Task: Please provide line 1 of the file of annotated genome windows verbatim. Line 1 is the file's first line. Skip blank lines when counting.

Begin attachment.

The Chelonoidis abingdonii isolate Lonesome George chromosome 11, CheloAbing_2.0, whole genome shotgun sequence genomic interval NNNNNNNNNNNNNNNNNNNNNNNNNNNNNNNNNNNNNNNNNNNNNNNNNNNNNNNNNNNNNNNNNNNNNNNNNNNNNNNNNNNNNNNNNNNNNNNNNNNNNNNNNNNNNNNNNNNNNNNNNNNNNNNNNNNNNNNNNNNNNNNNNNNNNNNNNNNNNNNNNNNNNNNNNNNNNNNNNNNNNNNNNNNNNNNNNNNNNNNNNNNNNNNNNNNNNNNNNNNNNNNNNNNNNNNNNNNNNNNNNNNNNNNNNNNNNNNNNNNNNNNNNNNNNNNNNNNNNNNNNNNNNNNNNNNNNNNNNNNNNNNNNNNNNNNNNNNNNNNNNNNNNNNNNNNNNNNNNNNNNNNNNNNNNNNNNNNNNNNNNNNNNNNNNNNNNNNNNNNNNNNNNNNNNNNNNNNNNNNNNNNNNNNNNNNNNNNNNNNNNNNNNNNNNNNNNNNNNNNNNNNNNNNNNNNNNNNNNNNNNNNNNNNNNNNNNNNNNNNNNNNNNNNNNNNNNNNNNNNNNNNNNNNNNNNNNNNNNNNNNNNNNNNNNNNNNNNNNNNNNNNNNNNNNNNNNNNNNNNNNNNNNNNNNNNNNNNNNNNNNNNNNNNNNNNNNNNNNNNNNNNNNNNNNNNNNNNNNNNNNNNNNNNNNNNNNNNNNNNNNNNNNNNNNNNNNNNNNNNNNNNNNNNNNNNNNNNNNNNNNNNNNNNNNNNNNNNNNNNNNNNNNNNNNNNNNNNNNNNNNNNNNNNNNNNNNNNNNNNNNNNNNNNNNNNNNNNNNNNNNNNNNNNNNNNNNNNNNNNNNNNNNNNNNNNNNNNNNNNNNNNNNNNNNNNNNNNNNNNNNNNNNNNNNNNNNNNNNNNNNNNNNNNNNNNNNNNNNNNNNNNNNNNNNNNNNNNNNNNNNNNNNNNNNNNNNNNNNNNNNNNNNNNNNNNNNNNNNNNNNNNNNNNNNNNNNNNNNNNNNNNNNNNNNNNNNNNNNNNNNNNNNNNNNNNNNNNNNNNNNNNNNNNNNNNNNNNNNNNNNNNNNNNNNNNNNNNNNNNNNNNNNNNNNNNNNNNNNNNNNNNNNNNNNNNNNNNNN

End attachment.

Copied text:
The Chelonoidis abingdonii isolate Lonesome George chromosome 11, CheloAbing_2.0, whole genome shotgun sequence genomic interval NNNNNNNNNNNNNNNNNNNNNNNNNNNNNNNNNNNNNNNNNNNNNNNNNNNNNNNNNNNNNNNNNNNNNNNNNNNNNNNNNNNNNNNNNNNNNNNNNNNNNNNNNNNNNNNNNNNNNNNNNNNNNNNNNNNNNNNNNNNNNNNNNNNNNNNNNNNNNNNNNNNNNNNNNNNNNNNNNNNNNNNNNNNNNNNNNNNNNNNNNNNNNNNNNNNNNNNNNNNNNNNNNNNNNNNNNNNNNNNNNNNNNNNNNNNNNNNNNNNNNNNNNNNNNNNNNNNNNNNNNNNNNNNNNNNNNNNNNNNNNNNNNNNNNNNNNNNNNNNNNNNNNNNNNNNNNNNNNNNNNNNNNNNNNNNNNNNNNNNNNNNNNNNNNNNNNNNNNNNNNNNNNNNNNNNNNNNNNNNNNNNNNNNNNNNNNNNNNNNNNNNNNNNNNNNNNNNNNNNNNNNNNNNNNNNNNNNNNNNNNNNNNNNNNNNNNNNNNNNNNNNNNNNNNNNNNNNNNNNNNNNNNNNNNNNNNNNNNNNNNNNNNNNNNNNNNNNNNNNNNNNNNNNNNNNNNNNNNNNNNNNNNNNNNNNNNNNNNNNNNNNNNNNNNNNNNNNNNNNNNNNNNNNNNNNNNNNNNNNNNNNNNNNNNNNNNNNNNNNNNNNNNNNNNNNNNNNNNNNNNNNNNNNNNNNNNNNNNNNNNNNNNNNNNNNNNNNNNNNNNNNNNNNNNNNNNNNNNNNNNNNNNNNNNNNNNNNNNNNNNNNNNNNNNNNNNNNNNNNNNNNNNNNNNNNNNNNNNNNNNNNNNNNNNNNNNNNNNNNNNNNNNNNNNNNNNNNNNNNNNNNNNNNNNNNNNNNNNNNNNNNNNNNNNNNNNNNNNNNNNNNNNNNNNNNNNNNNNNNNNNNNNNNNNNNNNNNNNNNNNNNNNNNNNNNNNNNNNNNNNNNNNNNNNNNNNNNNNNNNNNNNNNNNNNNNNNNNNNNNNNNNNNNNNNNNNNNNNNNNNNNNNNNNNNNNNNNNNNNNNNNNNNNNNNNNNNNNNNNNNNNNNNNNNNNNNNNNNNNNNNNNNNNNNNNNNNNNN